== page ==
Policy makers today rely primarily on technical data as their basis for decision making. Yet, there is a potentially underestimated value in substantive reflections of the members of the public who will be affected by a particular regulation. Viewing professional policy makers and professional commenters as a community of practice, we describe their limited shared repertoire with the lay members of the public as a significant barrier to participation. Based on our work with Regulation Room, we offer an initial typology of narratives -- complexity, contributory context, unintended consequences, and reframing -- as a first step towards overcoming conceptual barriers to effective civic engagement in policy making.
Cynthia R. Farina William G. McRoberts Research Professor in Administration of the Law
Cynthia Farina is the McRoberts Research Professor in Administration of the Law at Cornell University and a principal researcher in the Cornell e-Rulemaking Initiative (CeRI).
Her scholarship and teaching focuses on administrative law and electronic government, the presidency, and due process and separation of powers. Co-author of the leading casebook in administrative law, she is also a Lifetime Fellow of the Administrative Law Section of the American Bar Association and a member of the Administrative Conference of the United States.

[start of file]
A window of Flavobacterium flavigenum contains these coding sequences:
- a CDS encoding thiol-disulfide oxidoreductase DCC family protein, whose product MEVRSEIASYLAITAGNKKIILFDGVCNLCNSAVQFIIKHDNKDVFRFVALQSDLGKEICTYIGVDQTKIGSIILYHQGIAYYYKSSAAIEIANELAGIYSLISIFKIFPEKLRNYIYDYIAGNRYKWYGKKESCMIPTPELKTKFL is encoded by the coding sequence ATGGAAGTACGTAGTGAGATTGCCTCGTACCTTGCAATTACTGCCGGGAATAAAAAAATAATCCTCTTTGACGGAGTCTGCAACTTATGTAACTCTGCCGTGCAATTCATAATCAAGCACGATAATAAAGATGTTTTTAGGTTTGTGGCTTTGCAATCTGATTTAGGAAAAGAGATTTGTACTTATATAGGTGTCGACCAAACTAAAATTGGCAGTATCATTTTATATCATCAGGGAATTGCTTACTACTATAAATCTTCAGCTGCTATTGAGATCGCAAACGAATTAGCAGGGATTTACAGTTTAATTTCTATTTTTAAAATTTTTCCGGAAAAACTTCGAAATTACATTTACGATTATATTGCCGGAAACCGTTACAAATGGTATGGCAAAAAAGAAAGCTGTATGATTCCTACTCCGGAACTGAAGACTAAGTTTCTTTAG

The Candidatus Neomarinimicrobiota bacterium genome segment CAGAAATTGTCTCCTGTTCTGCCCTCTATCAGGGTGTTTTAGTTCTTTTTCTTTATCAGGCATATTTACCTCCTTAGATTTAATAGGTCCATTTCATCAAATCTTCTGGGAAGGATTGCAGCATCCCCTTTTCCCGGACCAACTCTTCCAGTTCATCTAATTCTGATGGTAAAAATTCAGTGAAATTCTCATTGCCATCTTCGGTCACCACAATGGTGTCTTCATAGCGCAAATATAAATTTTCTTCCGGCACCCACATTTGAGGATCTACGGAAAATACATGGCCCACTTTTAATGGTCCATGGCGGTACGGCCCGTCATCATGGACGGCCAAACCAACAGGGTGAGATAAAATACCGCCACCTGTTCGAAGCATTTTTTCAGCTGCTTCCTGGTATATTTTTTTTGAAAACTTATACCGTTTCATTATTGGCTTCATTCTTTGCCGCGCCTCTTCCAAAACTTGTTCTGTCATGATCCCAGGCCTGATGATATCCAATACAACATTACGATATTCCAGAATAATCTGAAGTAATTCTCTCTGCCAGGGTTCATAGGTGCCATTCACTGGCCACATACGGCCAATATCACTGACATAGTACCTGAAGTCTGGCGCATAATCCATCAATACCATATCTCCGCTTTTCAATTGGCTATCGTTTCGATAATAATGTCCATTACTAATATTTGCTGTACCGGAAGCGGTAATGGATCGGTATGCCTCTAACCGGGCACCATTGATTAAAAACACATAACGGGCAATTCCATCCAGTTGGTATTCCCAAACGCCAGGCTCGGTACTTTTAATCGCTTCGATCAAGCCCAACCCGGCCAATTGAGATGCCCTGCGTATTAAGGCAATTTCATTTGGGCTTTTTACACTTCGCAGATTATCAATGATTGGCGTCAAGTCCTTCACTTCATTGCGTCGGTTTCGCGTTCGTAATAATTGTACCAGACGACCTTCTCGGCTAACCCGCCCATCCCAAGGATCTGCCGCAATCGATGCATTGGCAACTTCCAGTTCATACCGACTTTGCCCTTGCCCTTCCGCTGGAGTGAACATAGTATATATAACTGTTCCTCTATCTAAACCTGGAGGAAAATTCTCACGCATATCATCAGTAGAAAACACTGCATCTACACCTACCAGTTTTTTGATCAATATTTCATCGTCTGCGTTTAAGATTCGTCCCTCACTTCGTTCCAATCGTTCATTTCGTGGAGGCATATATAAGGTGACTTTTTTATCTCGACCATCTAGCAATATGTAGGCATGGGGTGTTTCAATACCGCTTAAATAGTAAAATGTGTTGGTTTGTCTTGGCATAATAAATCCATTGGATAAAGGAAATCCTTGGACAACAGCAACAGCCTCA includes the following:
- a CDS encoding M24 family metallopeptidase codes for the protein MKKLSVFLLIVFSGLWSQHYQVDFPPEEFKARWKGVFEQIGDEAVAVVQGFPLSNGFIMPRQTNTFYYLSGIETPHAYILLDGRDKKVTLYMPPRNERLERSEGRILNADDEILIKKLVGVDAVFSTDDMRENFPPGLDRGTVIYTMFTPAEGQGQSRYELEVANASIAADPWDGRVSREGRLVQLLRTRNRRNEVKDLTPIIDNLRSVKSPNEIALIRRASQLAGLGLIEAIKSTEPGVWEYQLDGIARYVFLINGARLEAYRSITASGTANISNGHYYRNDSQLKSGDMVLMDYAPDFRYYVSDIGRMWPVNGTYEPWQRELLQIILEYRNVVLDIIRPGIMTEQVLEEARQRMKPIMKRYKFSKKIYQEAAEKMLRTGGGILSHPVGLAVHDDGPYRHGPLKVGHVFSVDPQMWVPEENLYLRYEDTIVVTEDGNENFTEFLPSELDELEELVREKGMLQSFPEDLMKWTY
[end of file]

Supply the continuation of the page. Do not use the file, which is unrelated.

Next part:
A nationally known scholar of the administrative process, Professor Farina has served as reporter on a number of national administrative law projects. Most recently, she completed the report of a blue-ribbon cross-disciplinary committee who studied the emerging federal e-rulemaking system, to make recommendations to Congress and the new Administration. Previously, as one of the reporters of the European Union Project, she assessed the EU's use of the Internet to increase transparency of, access to, and participation in the Union's very complex government processes. As part of the multi-disciplinary CeRI team, she works with agencies in the Departments of Transportation and Commerce on theoretical and applied research, funded by the National Science Foundation, to improve agency management of and public access to e-rulemaking.
Following her graduation summa cum laude from Boston University School of Law, Professor Farina clerked for the Hon. Raymond J. Pettine, Chief Judge of the U.S. District Court of Rhode Island, and for the Hon. Spottswood Robinson, III, Chief Judge of the U.S. Court of Appeals, D.C. Circuit. She spent three years as a litigator in private practice before she joined the Cornell Law School Faculty.
B.A., summa cum laude, Ursinus College, 1976
J.D., summa cum laude, Boston University School of Law, 1980